ACM Council on Women Honors World Leader in High Performance Computing
Berkeley Lab's Yelick Named "Athena Lecturer" for Contributions to Parallel Programming Languages that Improve Programmer Productivity
The Association for Computing Machinery
Advancing Computing as a Science & Profession
NEW YORK, March 21, 2013 – ACM-W (The Association for Computing Machinery's Council on Women in Computing) today named Katherine Yelick of the Lawrence Berkeley National Laboratory as the 2013-2014 Athena Lecturer. Yelick, also a professor at the University of California, Berkeley, has improved fundamental understanding and practice of parallel programming, which uses multiple processing elements simultaneously to solve a problem. She developed novel performance tuning, compilation and runtime systems, which implement the core behavior of computer languages. The Athena Lecturer award celebrates women researchers who have made fundamental contributions to computer science. It includes a $10,000 honorarium provided by Google Inc.
"Yelick's innovative software is used in both the research community and in production environments," said Mary Jane Irwin, who heads the ACM-W awards committee. "She has taken on the challenges of software developers in the age of exascale computing and helped them become more efficient in this environment. An effective teacher and mentor, she been a role model for the computing community."
Yelick co-invented UPC (Unified Parallel C), an extension of the C programming language designed for high performance computing on large-scale parallel machines. She also co-invented Titanium, an explicitly parallel dialect of Java, one of the most popular programming languages in use, to support high-performance scientific computing on large-scale multiprocessors. Yelick has demonstrated the applicability of these languages across architectures through the use of novel runtime and compilation methods. Her work also includes automatic performance tuning techniques as well as performance analysis, modeling, and optimization for a range of programming tools.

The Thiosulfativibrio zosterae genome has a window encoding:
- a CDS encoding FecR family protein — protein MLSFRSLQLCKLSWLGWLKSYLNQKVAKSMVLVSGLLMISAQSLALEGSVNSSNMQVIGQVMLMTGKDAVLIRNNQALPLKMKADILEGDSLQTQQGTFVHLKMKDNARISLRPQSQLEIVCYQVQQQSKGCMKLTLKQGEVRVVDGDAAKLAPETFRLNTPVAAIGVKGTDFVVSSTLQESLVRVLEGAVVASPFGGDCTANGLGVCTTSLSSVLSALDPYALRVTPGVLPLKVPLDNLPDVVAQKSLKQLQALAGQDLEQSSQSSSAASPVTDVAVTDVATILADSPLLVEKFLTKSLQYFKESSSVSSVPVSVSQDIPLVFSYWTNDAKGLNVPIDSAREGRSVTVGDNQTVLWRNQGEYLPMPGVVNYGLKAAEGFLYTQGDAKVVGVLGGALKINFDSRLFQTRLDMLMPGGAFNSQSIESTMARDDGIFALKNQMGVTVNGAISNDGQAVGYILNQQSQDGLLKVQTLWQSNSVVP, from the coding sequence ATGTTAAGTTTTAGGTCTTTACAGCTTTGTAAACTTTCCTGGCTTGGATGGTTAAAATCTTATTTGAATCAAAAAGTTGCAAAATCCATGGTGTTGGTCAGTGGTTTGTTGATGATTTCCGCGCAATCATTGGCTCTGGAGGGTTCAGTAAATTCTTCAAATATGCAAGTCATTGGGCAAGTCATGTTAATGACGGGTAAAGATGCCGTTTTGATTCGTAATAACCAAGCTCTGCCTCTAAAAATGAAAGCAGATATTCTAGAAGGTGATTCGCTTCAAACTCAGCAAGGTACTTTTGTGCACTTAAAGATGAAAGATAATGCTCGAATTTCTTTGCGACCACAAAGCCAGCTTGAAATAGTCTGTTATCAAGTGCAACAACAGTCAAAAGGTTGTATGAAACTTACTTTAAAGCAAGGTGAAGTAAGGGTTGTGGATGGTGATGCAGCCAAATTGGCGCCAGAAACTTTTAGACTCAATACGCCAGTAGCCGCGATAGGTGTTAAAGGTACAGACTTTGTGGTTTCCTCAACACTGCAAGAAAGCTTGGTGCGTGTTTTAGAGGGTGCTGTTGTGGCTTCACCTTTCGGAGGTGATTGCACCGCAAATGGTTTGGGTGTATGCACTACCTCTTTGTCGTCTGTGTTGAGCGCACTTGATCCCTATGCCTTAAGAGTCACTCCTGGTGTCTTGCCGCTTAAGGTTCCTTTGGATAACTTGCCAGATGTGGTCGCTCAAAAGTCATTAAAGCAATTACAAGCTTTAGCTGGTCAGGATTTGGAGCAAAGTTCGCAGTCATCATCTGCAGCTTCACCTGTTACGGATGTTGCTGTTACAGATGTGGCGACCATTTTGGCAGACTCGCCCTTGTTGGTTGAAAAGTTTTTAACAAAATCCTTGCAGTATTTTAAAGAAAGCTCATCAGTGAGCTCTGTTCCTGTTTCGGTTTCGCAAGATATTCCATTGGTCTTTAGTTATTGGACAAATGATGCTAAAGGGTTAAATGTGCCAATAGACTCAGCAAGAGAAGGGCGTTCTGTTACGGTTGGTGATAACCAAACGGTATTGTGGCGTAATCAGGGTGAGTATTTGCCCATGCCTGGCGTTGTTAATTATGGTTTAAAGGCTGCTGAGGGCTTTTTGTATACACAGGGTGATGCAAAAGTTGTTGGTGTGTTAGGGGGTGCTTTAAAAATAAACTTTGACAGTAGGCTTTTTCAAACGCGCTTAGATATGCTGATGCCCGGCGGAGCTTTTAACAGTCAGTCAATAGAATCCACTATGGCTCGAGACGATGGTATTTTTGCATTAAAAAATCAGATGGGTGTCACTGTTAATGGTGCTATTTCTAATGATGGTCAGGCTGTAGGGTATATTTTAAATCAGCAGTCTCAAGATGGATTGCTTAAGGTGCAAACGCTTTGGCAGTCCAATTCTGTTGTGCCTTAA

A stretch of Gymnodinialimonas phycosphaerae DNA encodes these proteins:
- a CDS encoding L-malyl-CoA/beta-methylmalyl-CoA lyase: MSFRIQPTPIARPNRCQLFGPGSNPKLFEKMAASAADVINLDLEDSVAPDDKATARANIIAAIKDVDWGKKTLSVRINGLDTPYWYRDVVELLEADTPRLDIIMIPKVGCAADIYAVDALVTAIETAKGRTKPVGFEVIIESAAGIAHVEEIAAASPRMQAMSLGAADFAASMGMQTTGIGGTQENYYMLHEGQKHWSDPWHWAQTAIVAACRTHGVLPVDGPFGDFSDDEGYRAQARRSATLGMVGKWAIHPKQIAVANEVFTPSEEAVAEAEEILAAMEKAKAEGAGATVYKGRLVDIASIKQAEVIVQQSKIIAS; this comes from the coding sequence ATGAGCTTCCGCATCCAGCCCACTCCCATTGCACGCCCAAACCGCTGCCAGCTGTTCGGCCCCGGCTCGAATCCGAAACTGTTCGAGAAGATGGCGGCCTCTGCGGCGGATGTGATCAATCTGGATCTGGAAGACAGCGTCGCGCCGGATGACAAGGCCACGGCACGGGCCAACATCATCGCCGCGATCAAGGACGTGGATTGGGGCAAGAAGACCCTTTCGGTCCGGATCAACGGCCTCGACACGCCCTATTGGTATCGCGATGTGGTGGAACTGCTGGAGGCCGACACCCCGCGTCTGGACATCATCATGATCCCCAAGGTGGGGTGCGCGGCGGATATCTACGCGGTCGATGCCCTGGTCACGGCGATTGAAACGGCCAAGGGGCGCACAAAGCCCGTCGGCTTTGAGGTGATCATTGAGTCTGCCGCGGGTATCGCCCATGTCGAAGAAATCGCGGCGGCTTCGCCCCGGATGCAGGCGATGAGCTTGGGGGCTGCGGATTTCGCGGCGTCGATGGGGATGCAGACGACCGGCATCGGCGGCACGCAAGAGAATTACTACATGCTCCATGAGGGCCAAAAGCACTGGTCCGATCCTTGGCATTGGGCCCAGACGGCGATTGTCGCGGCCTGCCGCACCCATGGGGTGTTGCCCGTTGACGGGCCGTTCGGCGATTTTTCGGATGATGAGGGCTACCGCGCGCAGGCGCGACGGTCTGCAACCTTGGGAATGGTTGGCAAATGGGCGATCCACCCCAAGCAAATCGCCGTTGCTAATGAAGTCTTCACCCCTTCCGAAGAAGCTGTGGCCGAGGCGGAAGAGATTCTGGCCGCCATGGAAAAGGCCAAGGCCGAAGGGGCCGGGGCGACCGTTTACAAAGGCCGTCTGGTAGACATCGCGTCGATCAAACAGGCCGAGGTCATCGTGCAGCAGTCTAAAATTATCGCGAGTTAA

The author of two books and more than 100 refereed technical papers on parallel languages, compilers, algorithms, libraries, architecture and storage, Yelick has encouraged collaboration between hardware and software designers. She has worked with interdisciplinary teams on application scaling, and her own work includes parallelization of a model for blood flow in the heart.
Yelick is a Professor of Electrical Engineering and Computer Sciences at UC Berkeley. She is also Associate Laboratory Director for Computing Sciences, and former Director of the National Energy Research Scientific Center (NERSC) at Lawrence Berkeley National Laboratory. She earned B.S., M.S. and Ph.D. degrees in Computer Science from the Massachusetts Institute of Technology.
An ACM Fellow, she is a member of the California Council on Science and Technology and a member of the National Academies Computer Science and Telecommunications Board.
The Athena Lecturer is invited to present a lecture at an ACM event. Yelick's lecture will be delivered at SC13 in Denver, CO, November 17-22. Each year, the Athena Lecturer honors a preeminent woman computer scientist. Athena is the Greek goddess of wisdom; with her knowledge and sense of purpose, she epitomizes the strength, determination, and intelligence of the "Athena Lecturers." The 2013-2014 Athena Lecturer award will be presented at the ACM Annual Awards Banquet, June 15, in San Francisco, CA.
ACM, the Association for Computing Machinery www.acm.org, is the world’s largest educational and scientific computing society, uniting computing educators, researchers and professionals to inspire dialogue, share resources and address the field’s challenges. ACM strengthens the computing profession’s collective voice through strong leadership, promotion of the highest standards, and recognition of technical excellence. ACM supports the professional growth of its members by providing opportunities for life-long learning, career development, andprofessional networking.
ACM-W is the ACM Council on Women in Computing http://women.acm.org. It celebrates, informs and supports women in computing, and works with the ACM-W community of computer scientists, educators, employers and policy makers to improve working and learning environments for women.
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